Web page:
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Due diligence is a critical component for any prospective purchaser looking to buy a New Zealand business. It is essential to take the time and care necessary for proper due diligence, no matter how good the business might seem or your personal relationship with the business owner. It is industry standard to do comprehensive due diligence in New Zealand. Rushing that process can raise some issues and painful mistakes down the line.

This article sets out three reasons not to rush due diligence. This is because:

  • a comprehensive due diligence investigation takes time; 
  • you do not want to miss any red flags; and 
  • buying a business is a significant use of capital.

Comprehensive Due Diligence Takes Time

The fundamental reason why you should not rush due diligence is that properly completing this process takes time and resources. Of course, the total time needed will depend on the complexity of the business. As such, the due diligence process can take anywhere from several weeks to a few months. 

Remember that due diligence is a detailed investigative process. As a prospective purchaser of a business, you want the confidence that the business’ financial, commercial, and legal records are in an accurate and acceptable state. This will require experts to comb through key records and documentation of the business you are thinking about buying. 

It is standard for good due diligence to include two-way communication between your team and the business. It is crucial for your team to do follow-up queries with the business in question about any vague or missing details. Likewise, you should give the business time to respond to these queries and make the relevant assurances.

Given the scale of the purchase of a business, taking these extra weeks to allow these processes to play out will give you confidence that the business is a good investment.

You Do Not Want to Miss Red Flags

Red flags are also known as ‘deal-breakers’. They are issues with the purchase or issues with the underlying business, that can endanger the deal, if discovered. Red flags can come in all kinds of forms and are not generally apparent to the outside eye. Sometimes, businesses are not as forthcoming about possible deal-breakers as they ought to be. For these reasons, due diligence is a vital tool to ensure that the business you are seeking to buy is what you think it is.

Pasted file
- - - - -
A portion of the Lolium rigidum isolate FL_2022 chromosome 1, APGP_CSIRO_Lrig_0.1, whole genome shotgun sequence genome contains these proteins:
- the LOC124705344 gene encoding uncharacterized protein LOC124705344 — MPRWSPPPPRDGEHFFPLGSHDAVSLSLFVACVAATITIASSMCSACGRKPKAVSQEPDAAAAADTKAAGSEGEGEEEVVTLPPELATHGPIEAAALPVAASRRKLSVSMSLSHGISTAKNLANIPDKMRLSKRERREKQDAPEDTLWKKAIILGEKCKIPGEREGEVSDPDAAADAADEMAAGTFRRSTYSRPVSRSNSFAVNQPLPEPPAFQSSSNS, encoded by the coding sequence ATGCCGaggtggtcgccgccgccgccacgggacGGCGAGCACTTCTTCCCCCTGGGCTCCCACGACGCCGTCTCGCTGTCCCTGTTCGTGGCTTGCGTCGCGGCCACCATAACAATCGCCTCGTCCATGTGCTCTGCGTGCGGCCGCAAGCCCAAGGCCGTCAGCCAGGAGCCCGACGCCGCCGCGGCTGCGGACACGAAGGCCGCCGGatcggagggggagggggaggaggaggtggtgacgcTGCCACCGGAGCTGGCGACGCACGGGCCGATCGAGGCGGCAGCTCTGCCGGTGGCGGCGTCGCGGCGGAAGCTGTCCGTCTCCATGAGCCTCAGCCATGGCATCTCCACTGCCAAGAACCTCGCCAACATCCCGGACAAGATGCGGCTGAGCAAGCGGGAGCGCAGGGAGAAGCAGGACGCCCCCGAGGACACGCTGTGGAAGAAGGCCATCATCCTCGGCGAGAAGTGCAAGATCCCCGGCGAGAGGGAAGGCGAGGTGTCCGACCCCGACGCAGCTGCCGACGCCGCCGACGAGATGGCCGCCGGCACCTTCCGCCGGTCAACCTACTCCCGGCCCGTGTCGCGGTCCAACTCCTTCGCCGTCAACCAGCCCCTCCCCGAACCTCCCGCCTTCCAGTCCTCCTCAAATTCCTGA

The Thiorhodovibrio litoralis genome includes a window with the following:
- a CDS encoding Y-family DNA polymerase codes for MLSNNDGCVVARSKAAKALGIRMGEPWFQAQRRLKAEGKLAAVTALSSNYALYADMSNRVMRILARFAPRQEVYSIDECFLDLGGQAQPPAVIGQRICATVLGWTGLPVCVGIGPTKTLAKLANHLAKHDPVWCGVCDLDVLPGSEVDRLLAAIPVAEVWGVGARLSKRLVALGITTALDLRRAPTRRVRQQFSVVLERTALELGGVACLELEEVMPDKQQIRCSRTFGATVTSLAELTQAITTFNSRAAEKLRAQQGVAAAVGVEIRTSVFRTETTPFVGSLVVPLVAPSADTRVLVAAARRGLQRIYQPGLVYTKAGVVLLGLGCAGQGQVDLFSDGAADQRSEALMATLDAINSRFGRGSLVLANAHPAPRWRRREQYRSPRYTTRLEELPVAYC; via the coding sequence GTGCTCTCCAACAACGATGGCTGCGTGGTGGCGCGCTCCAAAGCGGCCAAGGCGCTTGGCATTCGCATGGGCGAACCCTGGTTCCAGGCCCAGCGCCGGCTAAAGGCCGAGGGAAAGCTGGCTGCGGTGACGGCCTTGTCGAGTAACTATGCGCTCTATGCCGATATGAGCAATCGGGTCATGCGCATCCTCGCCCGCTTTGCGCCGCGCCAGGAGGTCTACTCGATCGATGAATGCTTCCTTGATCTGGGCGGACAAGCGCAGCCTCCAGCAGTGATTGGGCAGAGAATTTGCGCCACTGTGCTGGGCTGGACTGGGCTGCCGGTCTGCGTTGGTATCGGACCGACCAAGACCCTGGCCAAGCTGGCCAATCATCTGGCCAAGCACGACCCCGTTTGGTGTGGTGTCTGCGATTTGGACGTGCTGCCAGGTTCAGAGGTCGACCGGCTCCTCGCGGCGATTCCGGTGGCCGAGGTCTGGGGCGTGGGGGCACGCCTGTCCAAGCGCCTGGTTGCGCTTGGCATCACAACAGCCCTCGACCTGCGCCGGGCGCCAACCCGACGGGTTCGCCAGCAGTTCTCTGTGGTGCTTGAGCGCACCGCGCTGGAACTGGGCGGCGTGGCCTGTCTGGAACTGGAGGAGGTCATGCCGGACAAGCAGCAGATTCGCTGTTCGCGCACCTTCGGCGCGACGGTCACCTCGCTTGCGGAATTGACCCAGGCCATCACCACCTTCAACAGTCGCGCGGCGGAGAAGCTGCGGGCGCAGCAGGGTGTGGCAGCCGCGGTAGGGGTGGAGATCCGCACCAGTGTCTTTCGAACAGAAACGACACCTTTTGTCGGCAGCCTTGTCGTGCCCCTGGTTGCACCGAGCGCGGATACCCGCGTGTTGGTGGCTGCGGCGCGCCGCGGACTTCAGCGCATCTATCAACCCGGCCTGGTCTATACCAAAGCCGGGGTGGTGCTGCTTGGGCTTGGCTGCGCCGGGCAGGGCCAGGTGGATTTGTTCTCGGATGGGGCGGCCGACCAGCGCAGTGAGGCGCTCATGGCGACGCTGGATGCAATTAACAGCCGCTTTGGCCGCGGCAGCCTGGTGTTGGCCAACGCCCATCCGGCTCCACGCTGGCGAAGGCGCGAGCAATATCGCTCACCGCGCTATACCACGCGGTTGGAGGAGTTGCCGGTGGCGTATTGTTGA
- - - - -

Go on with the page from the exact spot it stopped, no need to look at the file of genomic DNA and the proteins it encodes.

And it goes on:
Your team of lawyers and accountants should be well-practised at spotting possible red flags in the documents and details of the business’ records. These might include:

  • non-complete or missing documents;
  • stressed liquidity situations or other financial risks;
  • unrealistic planning assumptions; or
  • overvaluation of assets.

Buying A Business Is a Significant Investment

While it might seem obvious, buying a business is a significant investment for anyone in New Zealand. You are taking on a considerable entity with its own obligations and liabilities. In addition, you will probably be parting with a lot of money in the process. If for no other reason, this should give you pause if you are tempted to rush the due diligence process. 

Given the scale of your investment, taking extra time to ensure that there are no issues with the deal or the business is a very reasonable process and one that the business should expect.

The prospective business may be putting pressure on you to skip or rush due diligence. In that case, use this as an extra warning sign to ensure that the business checks out.

Key Takeaways

There are plenty of reasons not to rush due diligence when buying a New Zealand business. Some of these include the basic fact that comprehensive due diligence takes time, usually several weeks and sometimes multiple months. Speeding through this process means your team will not get the chance they need to go back and forth with the business adequately, and to scan for red flags. Likewise, buying a business is a significant investment. As such, taking your time with the due diligence process is a reasonable and industry-standard practice.  

For more information about the due diligence process, contact LegalVision’s business lawyers on 0800 005 570 or complete the form on this page.

Frequently Asked Questions

How long does it take to do comprehensive due diligence?

It depends on the complexity of the business in question and the details of the purchase. It will usually take at least a few weeks and can take several months for large businesses.

What are red flags in due diligence?

Red flags are possible deal-breakers. They indicate that something about the business is sufficiently alarming or urgent. Likewise, your knowledge of it may mean you do not want to buy the business at all.

What are the risks when rushing due diligence?

The problems with rushing due diligence include not having enough time to ascertain the risks presented by a potential deal properly. You and your team might miss potential red flags if under time pressure to complete a deal. This can be a non-issue issue if the missed problems do not amount to anything serious. However, there might be a critical issue lurking in the deal’s details.

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